Wednesday, November 28, 2012

Median House Prices Rising

Median Real estate prices are up. Real estate prices are down. Investors help fuel the housing market. Investors destroy the market. The news is all over the map. So what is the real scoop when it comes to the varying statistics you read - or hear - regarding rising real estate values? For example, Lawrence Yun, chief economist for the National Association of Realtors (NAR), has reported that the median sales price for real estate is up by a little more than seven percent (7%) from last year. He also projects that those prices will continue to go up to as much as fifteen percent (15%) next year. Whoa! Really?

Median Housing Prices - It All Depends on Investor Math


While Yun stated the median price to be up by 7+ percent, other analysts quoted percentages significantly lower. According to MSN Real Estate, S&P Chase Schiller reports a more modest two percent (2%) increase each year and other sources quote between three and five percent (3-5%). So why all the variance? Part of it has to do with how each statistical entity determines the "median". In the case of the NAR, the median is considered to be the mid-dollar amount between the half of the houses which sold for lower and the half of the houses which sold for higher. In years with more investor activity, where more low-end homes are sold, the median price will be driven down. Currently, the crawling foreclosure market has actually helped the median real estate prices by keeping investors away.

Foreclosures are usually significantly lower priced properties but they can be incredibly frustrating to buy. Instead of the typically smooth real estate transaction which happens between two real estate agents, lenders are usually involved in foreclosure transactions. This can make things more complicated. As a result, investors are starting to balk, which has helped to keep lower-end properties from moving. Thus - due to "investor-based real estate math - median prices continue to rise.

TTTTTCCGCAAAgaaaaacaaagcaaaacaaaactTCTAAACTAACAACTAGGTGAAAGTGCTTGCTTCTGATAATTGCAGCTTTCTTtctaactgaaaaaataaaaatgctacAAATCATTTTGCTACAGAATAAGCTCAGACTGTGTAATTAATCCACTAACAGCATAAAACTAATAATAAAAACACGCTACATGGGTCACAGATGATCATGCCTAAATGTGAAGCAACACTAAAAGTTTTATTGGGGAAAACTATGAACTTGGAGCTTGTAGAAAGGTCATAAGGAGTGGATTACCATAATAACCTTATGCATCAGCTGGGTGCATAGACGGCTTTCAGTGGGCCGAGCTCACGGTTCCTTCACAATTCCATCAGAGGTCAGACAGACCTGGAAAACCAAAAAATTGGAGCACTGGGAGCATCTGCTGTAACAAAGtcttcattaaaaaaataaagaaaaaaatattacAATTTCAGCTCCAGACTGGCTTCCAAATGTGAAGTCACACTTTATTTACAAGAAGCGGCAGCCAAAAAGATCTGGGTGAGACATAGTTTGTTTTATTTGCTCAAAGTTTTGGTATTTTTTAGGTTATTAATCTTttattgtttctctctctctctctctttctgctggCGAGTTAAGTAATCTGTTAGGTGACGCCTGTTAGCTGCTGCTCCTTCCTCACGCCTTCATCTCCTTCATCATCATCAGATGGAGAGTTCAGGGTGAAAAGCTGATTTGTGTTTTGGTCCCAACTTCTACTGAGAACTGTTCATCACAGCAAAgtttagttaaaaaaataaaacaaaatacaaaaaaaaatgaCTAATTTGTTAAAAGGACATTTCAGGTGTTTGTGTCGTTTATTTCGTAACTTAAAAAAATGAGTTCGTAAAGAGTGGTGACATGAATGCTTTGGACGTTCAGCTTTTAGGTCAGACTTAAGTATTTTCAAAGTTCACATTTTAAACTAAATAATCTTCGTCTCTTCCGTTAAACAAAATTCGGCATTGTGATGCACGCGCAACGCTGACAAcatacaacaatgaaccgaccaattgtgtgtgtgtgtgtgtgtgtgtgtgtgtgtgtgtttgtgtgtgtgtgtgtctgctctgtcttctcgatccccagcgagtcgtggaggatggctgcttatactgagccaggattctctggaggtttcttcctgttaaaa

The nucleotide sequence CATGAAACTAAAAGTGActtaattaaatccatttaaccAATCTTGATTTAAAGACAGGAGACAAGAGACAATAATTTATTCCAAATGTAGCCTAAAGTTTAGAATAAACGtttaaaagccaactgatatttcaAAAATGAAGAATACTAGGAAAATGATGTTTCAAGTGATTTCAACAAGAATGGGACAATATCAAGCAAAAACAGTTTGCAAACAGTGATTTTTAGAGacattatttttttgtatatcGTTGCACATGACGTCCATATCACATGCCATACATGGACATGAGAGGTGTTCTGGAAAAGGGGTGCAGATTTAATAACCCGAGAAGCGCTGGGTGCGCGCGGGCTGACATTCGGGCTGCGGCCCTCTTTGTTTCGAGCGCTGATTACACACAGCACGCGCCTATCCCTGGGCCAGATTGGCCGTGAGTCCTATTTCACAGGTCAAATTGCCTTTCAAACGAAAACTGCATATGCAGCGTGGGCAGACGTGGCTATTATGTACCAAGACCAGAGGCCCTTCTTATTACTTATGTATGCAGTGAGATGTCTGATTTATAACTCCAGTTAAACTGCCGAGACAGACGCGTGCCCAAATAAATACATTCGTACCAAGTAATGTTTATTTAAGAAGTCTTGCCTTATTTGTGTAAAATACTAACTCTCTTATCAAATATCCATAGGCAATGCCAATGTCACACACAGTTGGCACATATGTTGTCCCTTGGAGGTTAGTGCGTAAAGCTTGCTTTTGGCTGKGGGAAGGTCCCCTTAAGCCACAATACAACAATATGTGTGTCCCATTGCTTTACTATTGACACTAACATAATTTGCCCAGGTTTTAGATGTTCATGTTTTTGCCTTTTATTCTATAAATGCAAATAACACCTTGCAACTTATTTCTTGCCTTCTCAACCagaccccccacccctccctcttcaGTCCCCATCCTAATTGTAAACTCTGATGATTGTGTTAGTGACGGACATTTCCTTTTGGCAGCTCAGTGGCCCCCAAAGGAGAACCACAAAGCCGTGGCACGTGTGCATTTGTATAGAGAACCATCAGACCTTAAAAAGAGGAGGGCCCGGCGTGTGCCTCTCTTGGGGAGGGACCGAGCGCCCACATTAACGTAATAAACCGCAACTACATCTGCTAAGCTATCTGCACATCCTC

There are other factors which are keeping the median housing price on the literal up-and-up.
  • Loan Modifications. Creative loan modifications have enabled home owners who might have lost their homes in previous years to refinance and adjust their monthly mortgage to a more manageable amount. This is keeping some potentially lower-priced homes off the market.
  • Decrease in Foreclosure Completions. Bank delays, among other things, have had such a dramatic impact that foreclosure rates are down by as much as thirty percent. That keeps the bulk of the real estate transactions in the higher-end, which allows the median prices to rise.
  • New Construction. Now that new construction is beginning to pick back up, first time home buyers are moving into houses at market price which are considered to be higher-end. This scores another point in the increasing median home price column.
If the above factors stay in place for a little while, there is a good chance that median home prices will continue to go up as long as your house is not located in a low-foreclosure area.

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